The 34 member Working Advisory Group, made up of teachers, school principals, district administrators and parents was charged with exploring ways to safely return students to in-person learning as soon as possible. They’ve taken that mission to heart. Working at a feverish pace, the group is already ready to make a handful of recommendations, backed by the Boulder Valley Education Association, to the Board of Education on Tuesday, September 8, nearly a month ahead of schedule.
At a Glance
The Working Advisory Group is focused on how BVSD can give all students at least some access to in-person learning. They will be making the following recommendations at the Board of Education Meeting on September 8 at 6 p.m.
Tune in on BV22 (Comcast Channel 22 and www.bvsd.org/bv22).
Outdoor Learning Opportunities - Beginning September 29
K-2 Return to the Classroom - Beginning September 29
Learners with the most intensive needs - Beginning September 29
We sat down with two members of the Working Advisory Group, University Hill Elementary School Principal Ina Rodriguez-Myer and District Accountability Committee (DAC) Vice Chair Nicole Rajpal. They shared some insight into the group and its first batch of recommendations.
“It is very clear that everyone who is part of this committee, at every level, cares about kids. They are really trying to do what is best for them,” said Rodriguez-Myer.
As they have attended the many meetings over the past few weeks, both feel that they have been carrying the perspective and stories of the many families that they represent.
“I show up every day representing the thoughts that I am hearing from stakeholders across BVSD and in the DAC (District Accountability Committee). I am amplifying the voice of others, not my own,” explained Rajpal.
She feels strongly that more parents should have been on the committee, but does her best to carry the diverse viewpoints of those she represents from DAC, as well as other parents and students that she speaks to.
For Principal Rodriguez-Myer, it is the faces of her most-impacted families that always come to mind. We spoke to her between Back to School meetings with parents and directly after a call with a University Hill Elementary parent who is unable to read in her native Spanish, let alone English.
“There are so many things already against them AND now this,” Rodriguez-Myer said. “Anything we can do to support them would be just so great for them and their parents would be so grateful and thankful for that.”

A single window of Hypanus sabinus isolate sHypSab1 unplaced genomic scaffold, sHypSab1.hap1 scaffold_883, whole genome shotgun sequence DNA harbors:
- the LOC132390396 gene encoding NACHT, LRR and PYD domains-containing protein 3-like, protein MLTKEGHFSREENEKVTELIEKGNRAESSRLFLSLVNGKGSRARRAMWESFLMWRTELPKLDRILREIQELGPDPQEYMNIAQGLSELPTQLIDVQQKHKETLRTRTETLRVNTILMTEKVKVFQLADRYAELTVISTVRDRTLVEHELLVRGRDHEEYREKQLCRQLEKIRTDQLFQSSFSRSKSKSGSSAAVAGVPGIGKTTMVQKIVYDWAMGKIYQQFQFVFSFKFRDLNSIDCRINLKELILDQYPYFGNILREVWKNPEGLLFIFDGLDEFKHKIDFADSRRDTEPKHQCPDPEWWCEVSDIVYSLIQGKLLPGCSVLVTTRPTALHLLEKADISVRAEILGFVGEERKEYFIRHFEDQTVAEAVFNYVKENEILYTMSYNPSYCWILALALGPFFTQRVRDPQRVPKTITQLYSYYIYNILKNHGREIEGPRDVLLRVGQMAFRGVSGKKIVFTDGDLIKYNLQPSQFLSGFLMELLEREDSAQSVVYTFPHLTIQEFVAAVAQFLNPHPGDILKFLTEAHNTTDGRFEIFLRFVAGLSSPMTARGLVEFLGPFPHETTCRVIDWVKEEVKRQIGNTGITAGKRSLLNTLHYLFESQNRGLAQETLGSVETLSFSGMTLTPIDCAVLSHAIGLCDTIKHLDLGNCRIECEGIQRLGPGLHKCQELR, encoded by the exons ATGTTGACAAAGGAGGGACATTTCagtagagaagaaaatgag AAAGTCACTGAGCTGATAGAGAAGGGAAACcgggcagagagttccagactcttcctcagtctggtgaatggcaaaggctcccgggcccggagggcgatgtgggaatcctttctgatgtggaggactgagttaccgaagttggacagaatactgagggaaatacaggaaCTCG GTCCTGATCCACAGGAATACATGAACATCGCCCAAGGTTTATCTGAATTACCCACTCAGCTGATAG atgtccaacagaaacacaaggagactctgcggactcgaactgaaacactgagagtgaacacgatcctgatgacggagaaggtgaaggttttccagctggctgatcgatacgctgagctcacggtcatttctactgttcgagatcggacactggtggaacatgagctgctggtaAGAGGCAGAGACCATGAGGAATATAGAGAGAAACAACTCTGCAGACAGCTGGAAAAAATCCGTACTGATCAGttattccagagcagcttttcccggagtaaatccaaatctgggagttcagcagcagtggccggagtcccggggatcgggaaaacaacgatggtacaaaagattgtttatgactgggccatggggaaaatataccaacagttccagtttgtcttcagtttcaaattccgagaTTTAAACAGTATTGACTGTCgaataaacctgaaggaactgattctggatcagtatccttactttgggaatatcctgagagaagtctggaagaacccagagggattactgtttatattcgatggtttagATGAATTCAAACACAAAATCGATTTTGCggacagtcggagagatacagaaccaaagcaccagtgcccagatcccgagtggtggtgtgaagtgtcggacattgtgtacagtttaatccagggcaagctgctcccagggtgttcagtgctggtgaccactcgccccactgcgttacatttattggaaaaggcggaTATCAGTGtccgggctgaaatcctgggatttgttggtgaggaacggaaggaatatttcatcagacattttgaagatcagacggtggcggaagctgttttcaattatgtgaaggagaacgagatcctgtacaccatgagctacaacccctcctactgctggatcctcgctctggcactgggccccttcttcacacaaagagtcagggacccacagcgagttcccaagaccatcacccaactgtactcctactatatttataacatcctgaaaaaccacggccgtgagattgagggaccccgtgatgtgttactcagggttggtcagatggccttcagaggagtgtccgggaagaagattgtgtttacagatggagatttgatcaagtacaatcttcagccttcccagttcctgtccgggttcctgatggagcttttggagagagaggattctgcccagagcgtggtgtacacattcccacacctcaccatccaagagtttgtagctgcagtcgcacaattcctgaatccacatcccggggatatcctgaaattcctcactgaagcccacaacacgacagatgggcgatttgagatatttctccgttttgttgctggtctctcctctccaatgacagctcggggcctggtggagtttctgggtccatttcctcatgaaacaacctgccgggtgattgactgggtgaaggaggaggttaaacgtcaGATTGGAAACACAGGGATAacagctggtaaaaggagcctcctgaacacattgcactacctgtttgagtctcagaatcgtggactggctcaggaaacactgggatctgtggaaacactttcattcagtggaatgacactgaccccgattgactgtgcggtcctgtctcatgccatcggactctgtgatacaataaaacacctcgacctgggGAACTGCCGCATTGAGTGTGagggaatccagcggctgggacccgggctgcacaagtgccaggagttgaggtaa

Everyone involved believes that educators and schools are going above and beyond to get families connected remotely, to improve Home Learning and to make the experience as fun and engaging as possible.
“The teachers are working so hard,” said Rodriguez-Myer. “I can’t say enough about what the teachers are doing. From learning new programs to new platforms to trying to be more engaging, to working with the different demographics that we have. It is unbelievable.”
Regardless of their tireless efforts, remote learning just cannot compare to the in-person learning and support that typically happens at BVSD schools.
“We want our kids back. Technology has its place as a tool, but it is not great for everything we teach,” said Rodriguez-Myer.
While classes haven’t resumed at the building, she says that University Hill is bustling with activity, with teachers in their classrooms providing instruction and school staff providing one-on-one technology support for parents.
“We have them come outside of the school and we’d meet them and walk them through,” Rodriguez-Myer added. “Some of the kids, however, are hardly getting on. I think about those kids, more so than anyone.”
It is examples like this that have been driving the Working Advisory Group to take action quickly, especially for the most impacted groups. As a result, about a month before they were scheduled to present recommendations to the Board of Education, they are ready to present part of their plan, which will provide all students with the opportunity to begin receiving some form of in-person instruction if they are willing and medically able, but focuses the district’s efforts around our youngest learners.
“We realized that our PK-2 students are vulnerable, and many are struggling with virtual learning,” Rajpal said. “At that age level, we are laying that foundation for the next 10 years of their education. If they don’t get a solid start at the beginning, and if they don’t develop a love for learning, they run the risk of needing many more supports to catch up and stay engaged.”
“If you look at the research, our youngest students benefit from learning in tactile, physical and personal ways that improve social and emotional skills, along with academic skills. They are learning how to work collaboratively with others in addition to learning how to read, write and build early math skills” she added.
Another factor in the decision was understanding the tremendous amount of support required of families during Home Learning.
“This is the group of students that needs adult supervision and assistance, someone to help navigate SeeSaw and make sure they log in to Google Meet on time so they can participate in synchronous learning. It takes a ton of support from the parent or caregiver or whoever is home and not everyone has access to that,” Rajpal said.
Rajpal and Rodriguez-Myer say that the committee’s work isn’t done. They will continue to work towards the goal of getting all students access to in-person learning. In the meantime, they are asking for the district to come together to support the needs of our most vulnerable students first.
“The current system is creating inequities that is exacerbating the opportunity and achievement gaps” Rajpal explained. “Sometimes equity and social justice require us to prioritize those with the greatest need and deploy resources in ways that might feel unequal at first glance. Our k-2 students, families and teachers need our support right now.”